Republican presidential candidate Newt Gingrich scored big with the conservative audience last week when he attacked debate host John King of CNN for asking about allegations made by Gingrich’s ex-wife that he wanted an open marriage.
“I think the destructive, vicious, negative nature of much of the news media makes it harder to govern this country, harder to attract decent people to run for public office,” Gingrich scolded King. “And I am appalled that you would begin a presidential debate on a topic like that.”
That was red meat for Gingrich supporters and other Republicans who either distrust the mainstream media or hold it in contempt. For them, King’s question was more evidence of CNN bias against conservatives.
The confrontation, which dominated the news following the debate, may have helped Gingrich score a decisive victory in the South Carolina Primary Saturday.
The interview by ABC’s Brian Ross with Marianne Gingrich hit the news just before the debate. Gingrich knew the question was coming, and he was prepared. In fact, the open-ended way in which King asked the question, (“Would you like to take some time to respond to that?”) played right into Gingrich’s hands.
Gingrich is smart. He knows the media are unpopular. What better way to sidestep thorny allegations than to shoot the messenger.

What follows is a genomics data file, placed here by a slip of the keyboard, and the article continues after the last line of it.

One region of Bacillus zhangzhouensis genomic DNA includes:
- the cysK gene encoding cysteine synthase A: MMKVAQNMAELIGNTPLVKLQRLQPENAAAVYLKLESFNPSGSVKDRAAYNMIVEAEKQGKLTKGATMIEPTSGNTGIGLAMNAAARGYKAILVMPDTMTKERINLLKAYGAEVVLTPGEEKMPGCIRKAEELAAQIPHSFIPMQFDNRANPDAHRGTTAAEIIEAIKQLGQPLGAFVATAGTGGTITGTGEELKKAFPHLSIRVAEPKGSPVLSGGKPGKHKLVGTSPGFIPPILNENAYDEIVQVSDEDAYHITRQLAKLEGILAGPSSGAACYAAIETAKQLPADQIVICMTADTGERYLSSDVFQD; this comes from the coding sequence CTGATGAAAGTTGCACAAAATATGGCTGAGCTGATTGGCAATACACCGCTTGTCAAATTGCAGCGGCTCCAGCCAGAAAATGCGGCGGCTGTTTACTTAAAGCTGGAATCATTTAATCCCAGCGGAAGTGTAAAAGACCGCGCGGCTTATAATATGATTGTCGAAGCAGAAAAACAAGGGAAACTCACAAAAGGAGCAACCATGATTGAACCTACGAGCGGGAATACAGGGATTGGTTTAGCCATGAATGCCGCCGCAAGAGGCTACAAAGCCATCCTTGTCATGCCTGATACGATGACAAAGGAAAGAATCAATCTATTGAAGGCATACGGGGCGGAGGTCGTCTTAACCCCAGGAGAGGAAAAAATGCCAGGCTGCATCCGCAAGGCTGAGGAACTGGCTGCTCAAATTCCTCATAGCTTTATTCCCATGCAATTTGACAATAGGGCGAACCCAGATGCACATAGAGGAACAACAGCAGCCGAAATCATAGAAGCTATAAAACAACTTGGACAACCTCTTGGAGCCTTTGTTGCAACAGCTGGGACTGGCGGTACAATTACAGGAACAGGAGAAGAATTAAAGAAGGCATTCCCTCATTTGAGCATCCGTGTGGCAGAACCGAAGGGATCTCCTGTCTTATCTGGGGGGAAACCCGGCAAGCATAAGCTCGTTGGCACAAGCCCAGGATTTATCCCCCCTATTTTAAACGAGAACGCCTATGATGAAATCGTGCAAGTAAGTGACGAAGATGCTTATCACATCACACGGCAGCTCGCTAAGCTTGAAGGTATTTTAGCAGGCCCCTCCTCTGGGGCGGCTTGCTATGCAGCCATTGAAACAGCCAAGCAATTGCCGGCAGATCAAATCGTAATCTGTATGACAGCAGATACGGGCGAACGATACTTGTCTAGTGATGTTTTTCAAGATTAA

King was right to ask the question, and even lead off the debate with it. “If we’re going to deal with it, let’s deal with it up front. Let’s not try to sneak it into the middle of the debate somewhere,” King said in a post-debate interview.
The Marianne Gingrich interview was being discussed in media across the political spectrum. If King had not asked the question he would have been accused of ignoring the obvious.
But more importantly, it’s a legitimate line of questioning for several reasons.
First, Gingrich led impeachment proceedings against President Bill Clinton after Clinton lied about his affair with Monica Lewinsky. Gingrich was having an affair at the same time, and Marianne Gingrich alleges Gingrich wanted her to share him with the other woman.
So Gingrich faces legitimate questions about hypocrisy and character. No, we don’t ask our presidents to be perfect, but we do expect them to at least explain behavior that many find troubling.
Second, Gingrich’s actions, as alleged by his ex, are antithetical to the beliefs of social conservatives, who make up an important pillar of the Republican Party. It’s appropriate that at a Republican debate in a conservative state, Gingrich would be asked to explain himself.
Third, many in the Republican Party accuse the mainstream media of having a double-standard in their coverage of conservatives and liberals, of Democrats and Republicans. Republicans vilified Clinton for his affair with Lewinski. Aren’t Republicans, who blasted Clinton and then cheer Gingrich for scolding the media, engaging in their own double-standard?
As for Gingrich, he’s on a roll. He heads to Florida with considerable momentum following the double-digit win in South Carolina. His confrontation with John King remains an Internet sensation.
The clip is, in fact, is compelling. Paul Farhi wrote in the Washington Post that it “may be one of the most memorable moments of the campaign and a potential boost for his candidacy against front-runner Mitt Romney."
But there was a key element missing in the exchange.